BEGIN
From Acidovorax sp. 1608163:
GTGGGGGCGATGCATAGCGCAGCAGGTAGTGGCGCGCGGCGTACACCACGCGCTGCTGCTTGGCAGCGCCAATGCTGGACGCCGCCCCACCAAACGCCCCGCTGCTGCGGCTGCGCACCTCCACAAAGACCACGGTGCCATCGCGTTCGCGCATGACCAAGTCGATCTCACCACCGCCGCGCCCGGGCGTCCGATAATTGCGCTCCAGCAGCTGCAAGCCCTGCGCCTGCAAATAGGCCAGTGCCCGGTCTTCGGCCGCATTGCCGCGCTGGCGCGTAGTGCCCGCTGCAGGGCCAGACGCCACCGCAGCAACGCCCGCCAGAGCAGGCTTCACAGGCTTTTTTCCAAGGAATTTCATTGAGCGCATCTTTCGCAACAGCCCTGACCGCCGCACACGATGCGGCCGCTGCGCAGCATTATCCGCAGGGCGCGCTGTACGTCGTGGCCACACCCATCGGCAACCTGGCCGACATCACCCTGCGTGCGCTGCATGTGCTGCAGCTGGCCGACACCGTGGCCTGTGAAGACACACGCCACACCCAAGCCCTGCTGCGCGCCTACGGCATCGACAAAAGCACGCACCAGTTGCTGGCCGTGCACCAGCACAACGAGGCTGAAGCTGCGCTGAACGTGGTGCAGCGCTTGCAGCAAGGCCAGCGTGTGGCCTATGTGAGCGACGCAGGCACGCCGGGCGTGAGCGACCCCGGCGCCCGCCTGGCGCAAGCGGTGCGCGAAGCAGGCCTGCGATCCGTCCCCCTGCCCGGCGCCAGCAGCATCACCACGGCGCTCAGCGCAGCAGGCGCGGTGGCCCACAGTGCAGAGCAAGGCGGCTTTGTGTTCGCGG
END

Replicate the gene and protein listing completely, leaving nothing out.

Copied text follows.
From Acidovorax sp. 1608163:
GTGGGGGCGATGCATAGCGCAGCAGGTAGTGGCGCGCGGCGTACACCACGCGCTGCTGCTTGGCAGCGCCAATGCTGGACGCCGCCCCACCAAACGCCCCGCTGCTGCGGCTGCGCACCTCCACAAAGACCACGGTGCCATCGCGTTCGCGCATGACCAAGTCGATCTCACCACCGCCGCGCCCGGGCGTCCGATAATTGCGCTCCAGCAGCTGCAAGCCCTGCGCCTGCAAATAGGCCAGTGCCCGGTCTTCGGCCGCATTGCCGCGCTGGCGCGTAGTGCCCGCTGCAGGGCCAGACGCCACCGCAGCAACGCCCGCCAGAGCAGGCTTCACAGGCTTTTTTCCAAGGAATTTCATTGAGCGCATCTTTCGCAACAGCCCTGACCGCCGCACACGATGCGGCCGCTGCGCAGCATTATCCGCAGGGCGCGCTGTACGTCGTGGCCACACCCATCGGCAACCTGGCCGACATCACCCTGCGTGCGCTGCATGTGCTGCAGCTGGCCGACACCGTGGCCTGTGAAGACACACGCCACACCCAAGCCCTGCTGCGCGCCTACGGCATCGACAAAAGCACGCACCAGTTGCTGGCCGTGCACCAGCACAACGAGGCTGAAGCTGCGCTGAACGTGGTGCAGCGCTTGCAGCAAGGCCAGCGTGTGGCCTATGTGAGCGACGCAGGCACGCCGGGCGTGAGCGACCCCGGCGCCCGCCTGGCGCAAGCGGTGCGCGAAGCAGGCCTGCGATCCGTCCCCCTGCCCGGCGCCAGCAGCATCACCACGGCGCTCAGCGCAGCAGGCGCGGTGGCCCACAGTGCAGAGCAAGGCGGCTTTGTGTTCGCGG